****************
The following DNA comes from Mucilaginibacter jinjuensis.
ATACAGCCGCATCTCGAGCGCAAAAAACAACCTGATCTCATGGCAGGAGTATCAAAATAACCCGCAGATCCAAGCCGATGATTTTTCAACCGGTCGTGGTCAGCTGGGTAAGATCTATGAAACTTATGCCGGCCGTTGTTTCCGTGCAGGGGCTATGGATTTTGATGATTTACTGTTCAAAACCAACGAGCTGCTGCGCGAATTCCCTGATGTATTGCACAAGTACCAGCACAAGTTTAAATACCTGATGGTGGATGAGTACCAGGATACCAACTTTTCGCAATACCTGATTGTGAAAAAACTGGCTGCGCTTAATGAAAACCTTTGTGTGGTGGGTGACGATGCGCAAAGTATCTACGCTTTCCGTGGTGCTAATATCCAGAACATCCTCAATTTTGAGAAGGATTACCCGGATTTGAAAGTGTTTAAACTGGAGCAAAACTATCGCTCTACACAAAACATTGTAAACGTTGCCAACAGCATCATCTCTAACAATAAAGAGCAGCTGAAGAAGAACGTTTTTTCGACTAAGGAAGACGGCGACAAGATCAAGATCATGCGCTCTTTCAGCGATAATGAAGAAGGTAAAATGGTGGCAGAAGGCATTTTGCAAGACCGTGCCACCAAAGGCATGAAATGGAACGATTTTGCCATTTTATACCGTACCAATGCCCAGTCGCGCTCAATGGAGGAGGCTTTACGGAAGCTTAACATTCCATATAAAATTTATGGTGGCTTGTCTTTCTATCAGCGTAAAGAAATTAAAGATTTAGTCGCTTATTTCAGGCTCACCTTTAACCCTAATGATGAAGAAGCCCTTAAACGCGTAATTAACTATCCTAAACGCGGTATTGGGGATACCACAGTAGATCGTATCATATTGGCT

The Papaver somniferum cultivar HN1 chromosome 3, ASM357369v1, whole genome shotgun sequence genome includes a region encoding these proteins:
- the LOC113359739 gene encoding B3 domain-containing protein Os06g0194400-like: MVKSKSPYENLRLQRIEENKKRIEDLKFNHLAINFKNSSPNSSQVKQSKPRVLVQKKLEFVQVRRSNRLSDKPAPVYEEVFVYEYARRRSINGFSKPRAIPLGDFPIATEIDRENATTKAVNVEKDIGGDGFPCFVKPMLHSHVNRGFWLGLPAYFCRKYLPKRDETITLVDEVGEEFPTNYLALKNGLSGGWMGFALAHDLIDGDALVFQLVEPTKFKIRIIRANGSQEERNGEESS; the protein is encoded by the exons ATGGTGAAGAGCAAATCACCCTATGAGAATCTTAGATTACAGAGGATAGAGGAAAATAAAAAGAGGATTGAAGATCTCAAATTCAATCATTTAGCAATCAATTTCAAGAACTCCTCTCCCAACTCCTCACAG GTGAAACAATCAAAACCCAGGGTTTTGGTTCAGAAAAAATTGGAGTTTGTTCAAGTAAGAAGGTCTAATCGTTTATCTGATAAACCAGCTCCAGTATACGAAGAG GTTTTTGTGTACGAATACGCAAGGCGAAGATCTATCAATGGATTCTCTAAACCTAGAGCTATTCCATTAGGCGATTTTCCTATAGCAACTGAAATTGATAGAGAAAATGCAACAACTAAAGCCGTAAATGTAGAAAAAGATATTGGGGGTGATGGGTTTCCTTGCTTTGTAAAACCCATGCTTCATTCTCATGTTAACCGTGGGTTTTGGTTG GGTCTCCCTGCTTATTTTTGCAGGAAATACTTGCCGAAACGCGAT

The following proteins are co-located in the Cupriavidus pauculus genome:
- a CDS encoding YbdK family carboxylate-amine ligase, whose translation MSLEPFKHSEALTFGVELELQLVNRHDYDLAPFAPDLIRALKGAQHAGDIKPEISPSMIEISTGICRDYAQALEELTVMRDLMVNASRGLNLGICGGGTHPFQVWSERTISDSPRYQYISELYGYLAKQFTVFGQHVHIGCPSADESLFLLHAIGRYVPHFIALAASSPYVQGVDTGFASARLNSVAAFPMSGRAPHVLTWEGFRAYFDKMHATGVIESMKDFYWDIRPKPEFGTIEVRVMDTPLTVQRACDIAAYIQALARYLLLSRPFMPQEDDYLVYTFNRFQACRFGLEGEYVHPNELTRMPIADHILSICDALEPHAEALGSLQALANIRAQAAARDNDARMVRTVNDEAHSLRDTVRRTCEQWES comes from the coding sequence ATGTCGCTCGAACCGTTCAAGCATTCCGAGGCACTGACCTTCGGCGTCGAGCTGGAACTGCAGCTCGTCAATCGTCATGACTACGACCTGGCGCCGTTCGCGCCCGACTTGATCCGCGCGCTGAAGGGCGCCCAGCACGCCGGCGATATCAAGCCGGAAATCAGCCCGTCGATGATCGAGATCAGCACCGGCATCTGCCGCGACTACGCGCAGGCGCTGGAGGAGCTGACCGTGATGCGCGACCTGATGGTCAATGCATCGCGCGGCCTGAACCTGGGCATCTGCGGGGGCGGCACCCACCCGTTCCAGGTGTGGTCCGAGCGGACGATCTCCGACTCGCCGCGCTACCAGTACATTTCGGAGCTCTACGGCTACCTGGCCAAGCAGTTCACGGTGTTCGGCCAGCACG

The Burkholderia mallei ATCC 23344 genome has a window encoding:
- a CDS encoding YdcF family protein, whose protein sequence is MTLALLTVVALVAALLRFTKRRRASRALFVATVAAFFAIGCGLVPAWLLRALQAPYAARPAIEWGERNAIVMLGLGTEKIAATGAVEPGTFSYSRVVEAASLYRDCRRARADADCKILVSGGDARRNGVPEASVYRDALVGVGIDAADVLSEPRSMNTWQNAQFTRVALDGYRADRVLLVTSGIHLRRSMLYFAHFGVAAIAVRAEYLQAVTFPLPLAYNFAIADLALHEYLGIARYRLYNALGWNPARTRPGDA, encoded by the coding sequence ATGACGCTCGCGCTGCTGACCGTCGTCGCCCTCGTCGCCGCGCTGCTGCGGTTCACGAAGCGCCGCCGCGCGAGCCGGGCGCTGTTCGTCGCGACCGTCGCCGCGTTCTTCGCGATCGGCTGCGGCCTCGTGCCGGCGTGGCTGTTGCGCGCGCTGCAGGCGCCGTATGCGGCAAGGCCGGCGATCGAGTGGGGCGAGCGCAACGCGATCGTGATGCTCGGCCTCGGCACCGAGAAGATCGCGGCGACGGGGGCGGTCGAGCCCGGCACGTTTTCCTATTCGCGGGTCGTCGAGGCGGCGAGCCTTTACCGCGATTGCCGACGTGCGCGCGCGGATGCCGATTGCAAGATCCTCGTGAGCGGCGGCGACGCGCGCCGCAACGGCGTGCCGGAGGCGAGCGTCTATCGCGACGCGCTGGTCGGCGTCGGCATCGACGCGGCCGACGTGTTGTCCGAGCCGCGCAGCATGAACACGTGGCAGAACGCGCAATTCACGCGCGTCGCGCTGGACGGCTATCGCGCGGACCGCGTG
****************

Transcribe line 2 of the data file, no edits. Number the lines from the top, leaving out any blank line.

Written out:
ATACAGCCGCATCTCGAGCGCAAAAAACAACCTGATCTCATGGCAGGAGTATCAAAATAACCCGCAGATCCAAGCCGATGATTTTTCAACCGGTCGTGGTCAGCTGGGTAAGATCTATGAAACTTATGCCGGCCGTTGTTTCCGTGCAGGGGCTATGGATTTTGATGATTTACTGTTCAAAACCAACGAGCTGCTGCGCGAATTCCCTGATGTATTGCACAAGTACCAGCACAAGTTTAAATACCTGATGGTGGATGAGTACCAGGATACCAACTTTTCGCAATACCTGATTGTGAAAAAACTGGCTGCGCTTAATGAAAACCTTTGTGTGGTGGGTGACGATGCGCAAAGTATCTACGCTTTCCGTGGTGCTAATATCCAGAACATCCTCAATTTTGAGAAGGATTACCCGGATTTGAAAGTGTTTAAACTGGAGCAAAACTATCGCTCTACACAAAACATTGTAAACGTTGCCAACAGCATCATCTCTAACAATAAAGAGCAGCTGAAGAAGAACGTTTTTTCGACTAAGGAAGACGGCGACAAGATCAAGATCATGCGCTCTTTCAGCGATAATGAAGAAGGTAAAATGGTGGCAGAAGGCATTTTGCAAGACCGTGCCACCAAAGGCATGAAATGGAACGATTTTGCCATTTTATACCGTACCAATGCCCAGTCGCGCTCAATGGAGGAGGCTTTACGGAAGCTTAACATTCCATATAAAATTTATGGTGGCTTGTCTTTCTATCAGCGTAAAGAAATTAAAGATTTAGTCGCTTATTTCAGGCTCACCTTTAACCCTAATGATGAAGAAGCCCTTAAACGCGTAATTAACTATCCTAAACGCGGTATTGGGGATACCACAGTAGATCGTATCATATTGGCT